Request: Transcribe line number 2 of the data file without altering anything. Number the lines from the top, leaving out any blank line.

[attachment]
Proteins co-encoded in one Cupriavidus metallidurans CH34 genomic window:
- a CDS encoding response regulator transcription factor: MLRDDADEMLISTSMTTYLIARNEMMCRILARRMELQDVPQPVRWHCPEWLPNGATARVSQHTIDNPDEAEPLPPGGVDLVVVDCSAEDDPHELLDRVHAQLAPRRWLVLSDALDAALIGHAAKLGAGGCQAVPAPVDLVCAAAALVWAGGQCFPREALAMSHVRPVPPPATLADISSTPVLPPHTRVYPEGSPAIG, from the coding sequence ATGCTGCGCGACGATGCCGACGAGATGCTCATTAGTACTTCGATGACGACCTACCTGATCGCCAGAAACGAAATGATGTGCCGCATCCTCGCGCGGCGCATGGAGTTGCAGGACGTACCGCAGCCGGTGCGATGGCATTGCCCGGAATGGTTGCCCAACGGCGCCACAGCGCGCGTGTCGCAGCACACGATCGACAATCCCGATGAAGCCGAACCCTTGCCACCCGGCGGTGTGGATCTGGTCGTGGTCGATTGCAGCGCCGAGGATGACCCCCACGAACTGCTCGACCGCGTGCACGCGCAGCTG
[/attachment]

- a CDS encoding response regulator transcription factor: MLRDDADEMLISTSMTTYLIARNEMMCRILARRMELQDVPQPVRWHCPEWLPNGATARVSQHTIDNPDEAEPLPPGGVDLVVVDCSAEDDPHELLDRVHAQLAPRRWLVLSDALDAALIGHAAKLGAGGCQAVPAPVDLVCAAAALVWAGGQCFPREALAMSHVRPVPPPATLADISSTPVLPPHTRVYPEGSPAIG, from the coding sequence ATGCTGCGCGACGATGCCGACGAGATGCTCATTAGTACTTCGATGACGACCTACCTGATCGCCAGAAACGAAATGATGTGCCGCATCCTCGCGCGGCGCATGGAGTTGCAGGACGTACCGCAGCCGGTGCGATGGCATTGCCCGGAATGGTTGCCCAACGGCGCCACAGCGCGCGTGTCGCAGCACACGATCGACAATCCCGATGAAGCCGAACCCTTGCCACCCGGCGGTGTGGATCTGGTCGTGGTCGATTGCAGCGCCGAGGATGACCCCCACGAACTGCTCGACCGCGTGCACGCGCAGCTG